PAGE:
Rescue Wooden Boats is a fairly new charitable trust established in 2010 with the aim of restoring and use old wooden craft, and to teach people about their history and the skills involved in their construction, maintenance and use.
The organisation, which has premises at Morston, has acquired three boats:
- Lucy Lavers (pictured above in her heyday, and as work began in December 2011), a single-screw Liverpool-type lifeboat built in 1940 for Aldeburgh Lifeboat Station. Her first service was the Dunkirk evacuation in the early part of World War II. She later served as a relief lifeboat at Wells-next-the-Sea and elsewhere along the East Coast. She was donated to Rescue Wooden Boats by the Dunkirk Little Ships Restoration Trust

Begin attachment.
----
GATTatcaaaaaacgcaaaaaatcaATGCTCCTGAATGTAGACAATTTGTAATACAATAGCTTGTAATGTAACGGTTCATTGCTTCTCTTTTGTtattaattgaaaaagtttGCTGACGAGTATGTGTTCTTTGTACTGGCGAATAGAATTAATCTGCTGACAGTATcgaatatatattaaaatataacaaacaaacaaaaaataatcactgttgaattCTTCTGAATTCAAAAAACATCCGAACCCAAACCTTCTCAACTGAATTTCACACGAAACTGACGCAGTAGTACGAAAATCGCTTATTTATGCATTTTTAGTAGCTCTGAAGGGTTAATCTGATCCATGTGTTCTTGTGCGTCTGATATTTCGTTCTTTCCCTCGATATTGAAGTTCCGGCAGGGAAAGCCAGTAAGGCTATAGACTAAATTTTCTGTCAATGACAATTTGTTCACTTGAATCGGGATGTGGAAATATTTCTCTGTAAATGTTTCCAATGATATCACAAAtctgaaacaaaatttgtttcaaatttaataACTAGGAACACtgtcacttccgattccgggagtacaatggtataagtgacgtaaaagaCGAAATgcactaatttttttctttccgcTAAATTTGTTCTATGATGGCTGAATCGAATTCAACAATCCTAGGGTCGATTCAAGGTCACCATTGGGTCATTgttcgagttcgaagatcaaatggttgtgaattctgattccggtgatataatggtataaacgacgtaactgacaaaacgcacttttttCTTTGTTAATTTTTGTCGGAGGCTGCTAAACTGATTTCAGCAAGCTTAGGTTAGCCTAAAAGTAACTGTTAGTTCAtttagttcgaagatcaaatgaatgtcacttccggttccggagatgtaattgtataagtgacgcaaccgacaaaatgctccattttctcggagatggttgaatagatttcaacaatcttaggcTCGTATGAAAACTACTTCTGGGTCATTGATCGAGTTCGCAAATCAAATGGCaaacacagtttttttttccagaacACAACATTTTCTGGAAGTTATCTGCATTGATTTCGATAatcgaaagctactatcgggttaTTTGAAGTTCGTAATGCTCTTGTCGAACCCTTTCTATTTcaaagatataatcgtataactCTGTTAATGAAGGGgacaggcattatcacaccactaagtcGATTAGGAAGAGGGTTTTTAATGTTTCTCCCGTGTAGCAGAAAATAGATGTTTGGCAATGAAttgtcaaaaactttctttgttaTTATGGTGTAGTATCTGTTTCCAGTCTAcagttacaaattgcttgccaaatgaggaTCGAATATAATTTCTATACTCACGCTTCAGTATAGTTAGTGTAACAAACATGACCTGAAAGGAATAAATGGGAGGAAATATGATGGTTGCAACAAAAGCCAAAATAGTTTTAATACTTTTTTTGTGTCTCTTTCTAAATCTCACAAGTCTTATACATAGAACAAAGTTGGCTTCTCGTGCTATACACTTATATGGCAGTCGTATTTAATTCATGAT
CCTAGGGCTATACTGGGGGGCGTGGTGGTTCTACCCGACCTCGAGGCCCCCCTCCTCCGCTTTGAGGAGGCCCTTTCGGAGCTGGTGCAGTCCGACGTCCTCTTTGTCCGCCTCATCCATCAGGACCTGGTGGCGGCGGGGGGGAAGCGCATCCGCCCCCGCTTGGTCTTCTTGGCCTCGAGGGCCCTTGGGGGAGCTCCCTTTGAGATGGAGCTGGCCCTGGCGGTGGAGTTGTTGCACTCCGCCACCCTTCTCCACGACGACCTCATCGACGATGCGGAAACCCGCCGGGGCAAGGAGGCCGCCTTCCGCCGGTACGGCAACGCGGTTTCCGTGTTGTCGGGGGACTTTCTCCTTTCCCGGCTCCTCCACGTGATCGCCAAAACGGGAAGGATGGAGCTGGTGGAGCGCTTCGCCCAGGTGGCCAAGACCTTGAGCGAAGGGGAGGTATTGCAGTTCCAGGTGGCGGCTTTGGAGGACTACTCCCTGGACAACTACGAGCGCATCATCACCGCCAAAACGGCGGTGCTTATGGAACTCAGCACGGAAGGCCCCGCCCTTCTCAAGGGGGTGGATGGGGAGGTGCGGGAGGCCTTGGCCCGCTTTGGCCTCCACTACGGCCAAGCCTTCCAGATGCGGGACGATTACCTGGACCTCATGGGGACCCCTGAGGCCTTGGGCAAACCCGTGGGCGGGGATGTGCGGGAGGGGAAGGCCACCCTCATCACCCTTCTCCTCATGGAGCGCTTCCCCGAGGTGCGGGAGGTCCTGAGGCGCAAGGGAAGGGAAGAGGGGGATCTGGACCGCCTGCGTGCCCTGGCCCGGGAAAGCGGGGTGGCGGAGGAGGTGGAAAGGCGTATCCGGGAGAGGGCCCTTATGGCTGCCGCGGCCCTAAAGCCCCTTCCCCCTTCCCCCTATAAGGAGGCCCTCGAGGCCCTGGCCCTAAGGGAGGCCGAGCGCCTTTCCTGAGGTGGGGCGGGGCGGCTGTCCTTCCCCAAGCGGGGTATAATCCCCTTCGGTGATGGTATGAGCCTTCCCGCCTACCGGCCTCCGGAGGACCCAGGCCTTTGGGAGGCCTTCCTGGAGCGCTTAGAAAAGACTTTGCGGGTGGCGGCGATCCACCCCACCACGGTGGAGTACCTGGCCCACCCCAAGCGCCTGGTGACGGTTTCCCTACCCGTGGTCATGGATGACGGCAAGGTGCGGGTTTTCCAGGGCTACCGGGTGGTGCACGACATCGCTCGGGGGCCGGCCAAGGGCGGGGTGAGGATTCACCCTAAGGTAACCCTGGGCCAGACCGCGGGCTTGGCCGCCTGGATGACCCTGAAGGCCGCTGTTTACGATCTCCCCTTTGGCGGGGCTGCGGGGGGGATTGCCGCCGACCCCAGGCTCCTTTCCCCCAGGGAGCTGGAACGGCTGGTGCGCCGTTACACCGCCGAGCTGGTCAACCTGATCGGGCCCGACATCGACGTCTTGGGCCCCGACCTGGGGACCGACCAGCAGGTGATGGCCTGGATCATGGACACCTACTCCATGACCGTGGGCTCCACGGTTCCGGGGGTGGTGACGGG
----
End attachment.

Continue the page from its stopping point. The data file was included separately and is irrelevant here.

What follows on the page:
- Black Beauty, a North Norfolk crab boat built in 1950 by Emery for Dick Davis. She was donated by Andy Frary, who used her as a crab boat until the mid-1980s
- Bessie, a whelker provided by Trevor Farman. She was built by Johnson in the mid 1930s for the Cox family who whelked with her out of Wells-next-the-Sea for three decades. Squeakie Bishop then bought her and used her for angling parties from Blakeney and then Gorleston, where she continued to be used as a pleasure and fishing boat. She is one of only a few remaining Johnson-built whelkers but is said to be in reasonably good condition
As is the way with these things, the Rescue Wooden Boats folks need members, donations of money, materials and skills. They are currently searching for an original canopy for the Lucy Lavers – if you know about one, please contact them!